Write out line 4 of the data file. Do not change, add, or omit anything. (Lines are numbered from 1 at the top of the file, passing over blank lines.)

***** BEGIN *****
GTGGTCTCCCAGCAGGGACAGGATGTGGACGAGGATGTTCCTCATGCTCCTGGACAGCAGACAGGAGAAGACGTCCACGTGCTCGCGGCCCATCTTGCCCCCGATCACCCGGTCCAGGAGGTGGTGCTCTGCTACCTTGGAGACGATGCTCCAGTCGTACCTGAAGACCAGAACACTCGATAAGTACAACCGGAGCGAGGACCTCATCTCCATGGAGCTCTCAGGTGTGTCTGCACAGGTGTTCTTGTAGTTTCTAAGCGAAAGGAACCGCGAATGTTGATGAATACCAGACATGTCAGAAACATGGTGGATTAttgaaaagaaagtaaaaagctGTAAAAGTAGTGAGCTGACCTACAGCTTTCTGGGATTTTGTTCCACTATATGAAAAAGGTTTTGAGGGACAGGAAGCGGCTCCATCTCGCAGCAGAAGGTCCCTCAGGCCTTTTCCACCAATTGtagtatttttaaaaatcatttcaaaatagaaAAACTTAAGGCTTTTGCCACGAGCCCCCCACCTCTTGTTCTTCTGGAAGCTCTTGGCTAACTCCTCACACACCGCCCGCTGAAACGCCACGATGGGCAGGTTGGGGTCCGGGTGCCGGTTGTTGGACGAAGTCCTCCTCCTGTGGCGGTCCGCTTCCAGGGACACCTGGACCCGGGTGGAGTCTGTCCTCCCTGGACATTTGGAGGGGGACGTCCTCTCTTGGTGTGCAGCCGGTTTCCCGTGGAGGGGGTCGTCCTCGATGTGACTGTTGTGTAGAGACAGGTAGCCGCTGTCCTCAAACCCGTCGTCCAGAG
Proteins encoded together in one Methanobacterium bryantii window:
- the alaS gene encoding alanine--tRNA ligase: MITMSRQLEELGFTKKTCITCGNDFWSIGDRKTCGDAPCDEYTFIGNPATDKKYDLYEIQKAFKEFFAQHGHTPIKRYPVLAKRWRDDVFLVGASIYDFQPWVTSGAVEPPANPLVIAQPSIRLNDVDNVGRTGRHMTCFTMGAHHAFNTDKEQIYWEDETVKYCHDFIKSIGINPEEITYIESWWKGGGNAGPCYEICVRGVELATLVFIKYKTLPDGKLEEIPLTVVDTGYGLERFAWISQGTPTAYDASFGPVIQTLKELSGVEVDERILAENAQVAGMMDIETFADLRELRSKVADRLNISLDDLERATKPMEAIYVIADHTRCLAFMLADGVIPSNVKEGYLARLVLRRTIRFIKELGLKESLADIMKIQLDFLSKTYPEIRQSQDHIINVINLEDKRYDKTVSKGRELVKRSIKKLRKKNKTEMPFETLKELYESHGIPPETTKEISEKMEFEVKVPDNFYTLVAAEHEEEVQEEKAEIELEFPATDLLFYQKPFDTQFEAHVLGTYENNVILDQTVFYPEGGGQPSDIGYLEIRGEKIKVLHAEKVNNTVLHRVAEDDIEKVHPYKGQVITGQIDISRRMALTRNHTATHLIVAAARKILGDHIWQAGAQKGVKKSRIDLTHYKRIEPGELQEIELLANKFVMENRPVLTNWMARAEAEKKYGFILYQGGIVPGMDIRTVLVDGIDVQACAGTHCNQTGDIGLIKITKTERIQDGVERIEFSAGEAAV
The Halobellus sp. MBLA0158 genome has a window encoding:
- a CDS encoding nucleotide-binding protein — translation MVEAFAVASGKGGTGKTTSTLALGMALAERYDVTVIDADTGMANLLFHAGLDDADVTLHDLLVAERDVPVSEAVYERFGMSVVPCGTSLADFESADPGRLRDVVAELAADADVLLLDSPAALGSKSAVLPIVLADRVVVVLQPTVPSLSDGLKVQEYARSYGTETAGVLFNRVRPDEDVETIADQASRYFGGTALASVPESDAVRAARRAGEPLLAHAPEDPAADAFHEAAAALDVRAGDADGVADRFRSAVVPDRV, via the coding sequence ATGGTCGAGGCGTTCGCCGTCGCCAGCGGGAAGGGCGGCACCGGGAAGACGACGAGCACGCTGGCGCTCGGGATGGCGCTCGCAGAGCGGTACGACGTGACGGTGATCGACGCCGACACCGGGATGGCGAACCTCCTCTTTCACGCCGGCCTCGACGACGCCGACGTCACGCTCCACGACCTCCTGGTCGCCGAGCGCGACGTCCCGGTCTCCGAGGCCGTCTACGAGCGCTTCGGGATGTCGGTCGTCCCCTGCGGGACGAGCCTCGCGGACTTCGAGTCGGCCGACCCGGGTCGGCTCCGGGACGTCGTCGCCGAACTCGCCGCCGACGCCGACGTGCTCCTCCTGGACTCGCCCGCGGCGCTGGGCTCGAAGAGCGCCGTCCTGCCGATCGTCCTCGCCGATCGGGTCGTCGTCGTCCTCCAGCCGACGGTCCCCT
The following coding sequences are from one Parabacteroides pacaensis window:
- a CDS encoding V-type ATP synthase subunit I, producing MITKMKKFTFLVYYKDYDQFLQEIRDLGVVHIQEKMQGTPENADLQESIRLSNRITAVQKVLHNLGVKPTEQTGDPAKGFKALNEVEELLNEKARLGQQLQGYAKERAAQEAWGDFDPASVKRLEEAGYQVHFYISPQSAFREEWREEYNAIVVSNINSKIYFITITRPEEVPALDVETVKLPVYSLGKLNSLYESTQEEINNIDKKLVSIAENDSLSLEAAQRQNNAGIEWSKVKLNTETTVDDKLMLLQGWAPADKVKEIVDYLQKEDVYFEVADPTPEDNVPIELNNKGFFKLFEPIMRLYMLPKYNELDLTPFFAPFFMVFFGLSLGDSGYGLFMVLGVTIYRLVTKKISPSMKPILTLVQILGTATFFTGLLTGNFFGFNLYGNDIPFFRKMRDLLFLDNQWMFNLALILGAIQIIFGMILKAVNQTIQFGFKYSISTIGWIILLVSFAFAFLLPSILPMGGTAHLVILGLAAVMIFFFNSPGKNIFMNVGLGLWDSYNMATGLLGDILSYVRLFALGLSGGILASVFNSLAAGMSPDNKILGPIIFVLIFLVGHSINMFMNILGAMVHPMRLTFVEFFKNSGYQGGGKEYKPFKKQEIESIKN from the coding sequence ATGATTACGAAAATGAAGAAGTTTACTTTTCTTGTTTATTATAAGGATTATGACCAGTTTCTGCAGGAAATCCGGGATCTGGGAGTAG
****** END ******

The Halobellus sp. MBLA0158 genome has a window encoding: